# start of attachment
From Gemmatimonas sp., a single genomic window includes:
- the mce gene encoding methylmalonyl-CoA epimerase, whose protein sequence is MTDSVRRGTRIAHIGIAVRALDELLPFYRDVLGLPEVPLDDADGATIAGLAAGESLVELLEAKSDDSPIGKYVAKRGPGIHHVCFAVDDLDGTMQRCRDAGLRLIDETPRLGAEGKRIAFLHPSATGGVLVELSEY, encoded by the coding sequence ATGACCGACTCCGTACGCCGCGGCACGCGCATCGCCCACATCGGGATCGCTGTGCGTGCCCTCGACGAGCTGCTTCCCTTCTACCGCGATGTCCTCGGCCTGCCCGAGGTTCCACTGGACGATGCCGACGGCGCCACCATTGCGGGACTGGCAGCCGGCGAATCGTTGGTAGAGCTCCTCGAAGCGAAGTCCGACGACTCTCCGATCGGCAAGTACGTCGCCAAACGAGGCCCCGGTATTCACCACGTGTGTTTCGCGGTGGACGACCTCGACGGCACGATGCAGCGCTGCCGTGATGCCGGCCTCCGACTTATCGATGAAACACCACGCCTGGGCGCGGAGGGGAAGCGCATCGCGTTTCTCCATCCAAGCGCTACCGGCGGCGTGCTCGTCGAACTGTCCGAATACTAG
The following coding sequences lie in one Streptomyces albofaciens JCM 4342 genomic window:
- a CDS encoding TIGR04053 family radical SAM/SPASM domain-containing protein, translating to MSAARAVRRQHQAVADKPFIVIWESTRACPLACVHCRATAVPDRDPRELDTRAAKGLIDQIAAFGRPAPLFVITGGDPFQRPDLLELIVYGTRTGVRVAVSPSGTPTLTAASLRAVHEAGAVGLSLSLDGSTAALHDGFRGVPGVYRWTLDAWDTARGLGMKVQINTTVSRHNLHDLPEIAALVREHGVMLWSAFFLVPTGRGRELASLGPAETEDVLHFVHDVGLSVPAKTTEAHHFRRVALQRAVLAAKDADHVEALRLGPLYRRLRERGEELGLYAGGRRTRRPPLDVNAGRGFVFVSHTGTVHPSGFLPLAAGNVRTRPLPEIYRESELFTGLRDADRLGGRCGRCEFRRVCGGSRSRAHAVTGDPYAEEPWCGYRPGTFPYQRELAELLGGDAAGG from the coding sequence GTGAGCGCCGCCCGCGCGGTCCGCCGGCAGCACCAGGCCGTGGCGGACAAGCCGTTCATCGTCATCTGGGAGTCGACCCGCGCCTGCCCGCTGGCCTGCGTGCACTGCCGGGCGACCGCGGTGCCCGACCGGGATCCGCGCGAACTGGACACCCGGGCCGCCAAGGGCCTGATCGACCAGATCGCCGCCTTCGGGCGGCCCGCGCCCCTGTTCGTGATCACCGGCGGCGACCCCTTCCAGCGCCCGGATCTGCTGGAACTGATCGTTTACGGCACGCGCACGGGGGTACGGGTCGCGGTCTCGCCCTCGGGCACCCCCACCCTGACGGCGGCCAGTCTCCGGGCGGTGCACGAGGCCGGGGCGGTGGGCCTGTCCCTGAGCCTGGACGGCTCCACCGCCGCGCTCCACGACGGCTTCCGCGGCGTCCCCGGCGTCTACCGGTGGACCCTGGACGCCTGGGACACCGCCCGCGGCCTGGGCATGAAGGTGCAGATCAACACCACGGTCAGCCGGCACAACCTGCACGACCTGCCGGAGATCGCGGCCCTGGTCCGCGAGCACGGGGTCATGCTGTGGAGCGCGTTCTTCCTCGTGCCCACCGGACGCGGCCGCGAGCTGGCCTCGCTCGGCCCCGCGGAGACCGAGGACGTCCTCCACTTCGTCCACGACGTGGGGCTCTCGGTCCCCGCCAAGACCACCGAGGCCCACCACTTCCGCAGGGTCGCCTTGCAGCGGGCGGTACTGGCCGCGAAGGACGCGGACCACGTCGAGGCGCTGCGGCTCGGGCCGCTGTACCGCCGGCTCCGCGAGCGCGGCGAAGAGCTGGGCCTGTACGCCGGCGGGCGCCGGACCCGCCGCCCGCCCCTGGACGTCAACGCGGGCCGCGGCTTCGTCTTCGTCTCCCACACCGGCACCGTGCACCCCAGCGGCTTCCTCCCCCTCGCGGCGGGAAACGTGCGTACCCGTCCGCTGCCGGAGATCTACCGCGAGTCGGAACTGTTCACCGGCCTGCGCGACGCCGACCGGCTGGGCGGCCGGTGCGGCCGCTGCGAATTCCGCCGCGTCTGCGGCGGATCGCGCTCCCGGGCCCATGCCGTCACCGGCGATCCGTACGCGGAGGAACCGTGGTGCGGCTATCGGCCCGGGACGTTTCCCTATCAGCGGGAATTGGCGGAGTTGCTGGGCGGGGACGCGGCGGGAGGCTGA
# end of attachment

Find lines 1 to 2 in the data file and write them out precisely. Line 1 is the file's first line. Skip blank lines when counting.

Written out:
From Gemmatimonas sp., a single genomic window includes:
- the mce gene encoding methylmalonyl-CoA epimerase, whose protein sequence is MTDSVRRGTRIAHIGIAVRALDELLPFYRDVLGLPEVPLDDADGATIAGLAAGESLVELLEAKSDDSPIGKYVAKRGPGIHHVCFAVDDLDGTMQRCRDAGLRLIDETPRLGAEGKRIAFLHPSATGGVLVELSEY, encoded by the coding sequence ATGACCGACTCCGTACGCCGCGGCACGCGCATCGCCCACATCGGGATCGCTGTGCGTGCCCTCGACGAGCTGCTTCCCTTCTACCGCGATGTCCTCGGCCTGCCCGAGGTTCCACTGGACGATGCCGACGGCGCCACCATTGCGGGACTGGCAGCCGGCGAATCGTTGGTAGAGCTCCTCGAAGCGAAGTCCGACGACTCTCCGATCGGCAAGTACGTCGCCAAACGAGGCCCCGGTATTCACCACGTGTGTTTCGCGGTGGACGACCTCGACGGCACGATGCAGCGCTGCCGTGATGCCGGCCTCCGACTTATCGATGAAACACCACGCCTGGGCGCGGAGGGGAAGCGCATCGCGTTTCTCCATCCAAGCGCTACCGGCGGCGTGCTCGTCGAACTGTCCGAATACTAG